If I could pick up a strong wireless signal anywhere in the world, I would be a happy camper. I think it’s a bit disgraceful that there isn’t more Wi-Fi available on campus. Come on, people in charge, it’s 2008 and we’re a big, fancy university. The least you could do is give me is the ability to check my Facebook from any lecture hall. Gosh knows I can only pay attention to art history for so long.

But maybe university officials aren’t putting wireless throughout campus because people are allergic to the Wi-Fi signals.

“That’s dumb, you’re dumb. Wi-Fi allergy? That’s a not real thing.”

Hold your tongue! Some people in Santa Fe, N.M., are complaining to their local government that they’re allergic to wireless internet signals, and that installing Wi-Fi is discrimination.

No. Just no. This can’t be for real. Being a hardcore investigative journalist, I dug around the Internet a bit to find out if this “Wi-Fi allergy” business was real. By golly, there’s a whole site dedicated to it! Technically, a term for it is “electro sensitivity” and it applies to people who are affected by various sources of electricity, like cell phones, computers, power lines, microwaves and the like. Campaigners claim nearly 500 people are affected, and possibly more. Debbie Bird gets painful skin rashes from even the tiniest bit of exposure to electricity sources, and has electro-proofed her house to keep her allergies under control.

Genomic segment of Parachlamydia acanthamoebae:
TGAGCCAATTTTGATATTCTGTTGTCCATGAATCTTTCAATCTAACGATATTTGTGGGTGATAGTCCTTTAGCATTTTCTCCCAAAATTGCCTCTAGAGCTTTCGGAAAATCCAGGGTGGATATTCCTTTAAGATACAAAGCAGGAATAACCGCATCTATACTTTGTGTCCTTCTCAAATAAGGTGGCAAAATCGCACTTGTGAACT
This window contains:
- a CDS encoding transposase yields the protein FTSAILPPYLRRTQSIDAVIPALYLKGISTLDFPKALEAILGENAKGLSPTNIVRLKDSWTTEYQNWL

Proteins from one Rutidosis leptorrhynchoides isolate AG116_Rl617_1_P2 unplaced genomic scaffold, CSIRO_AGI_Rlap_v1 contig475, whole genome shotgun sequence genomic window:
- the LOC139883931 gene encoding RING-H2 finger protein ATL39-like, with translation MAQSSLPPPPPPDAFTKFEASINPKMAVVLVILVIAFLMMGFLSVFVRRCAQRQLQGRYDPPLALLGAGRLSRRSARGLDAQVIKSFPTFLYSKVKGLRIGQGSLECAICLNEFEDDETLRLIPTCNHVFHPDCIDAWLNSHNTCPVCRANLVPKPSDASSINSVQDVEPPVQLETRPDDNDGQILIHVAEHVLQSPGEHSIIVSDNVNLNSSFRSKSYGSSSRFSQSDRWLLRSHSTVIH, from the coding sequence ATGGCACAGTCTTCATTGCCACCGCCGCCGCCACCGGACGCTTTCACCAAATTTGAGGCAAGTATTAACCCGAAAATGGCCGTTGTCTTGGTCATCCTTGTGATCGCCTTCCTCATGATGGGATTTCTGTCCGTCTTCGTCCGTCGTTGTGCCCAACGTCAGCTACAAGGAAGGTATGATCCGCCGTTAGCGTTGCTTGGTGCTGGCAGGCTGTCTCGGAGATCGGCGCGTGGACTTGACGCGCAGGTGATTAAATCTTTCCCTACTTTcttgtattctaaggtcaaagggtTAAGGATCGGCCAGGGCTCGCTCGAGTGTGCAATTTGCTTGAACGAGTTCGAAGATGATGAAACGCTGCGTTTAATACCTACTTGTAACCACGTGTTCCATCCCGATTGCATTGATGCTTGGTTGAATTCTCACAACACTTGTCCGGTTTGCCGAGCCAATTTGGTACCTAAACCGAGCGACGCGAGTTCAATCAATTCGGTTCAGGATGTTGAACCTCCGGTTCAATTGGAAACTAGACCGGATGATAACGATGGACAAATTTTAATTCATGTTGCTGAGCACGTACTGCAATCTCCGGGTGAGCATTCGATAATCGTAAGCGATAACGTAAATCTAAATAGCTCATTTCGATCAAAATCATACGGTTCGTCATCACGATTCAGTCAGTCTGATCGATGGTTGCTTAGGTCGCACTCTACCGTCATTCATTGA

OK, I was going to make fun of these people, but now I feel bad. Read that Debbie Bird link and tell me you don’t feel a bit sorry for her. I mean, I think it’s sort of a hypochondriac thing these “electro-sensitive” people have going on, but I’m no doctor. Whatever the case, until they prove Wi-Fi allergies are real and actually affect a significant number of people on this campus, I’m still going to beg the university for Wi-Fi access all over campus.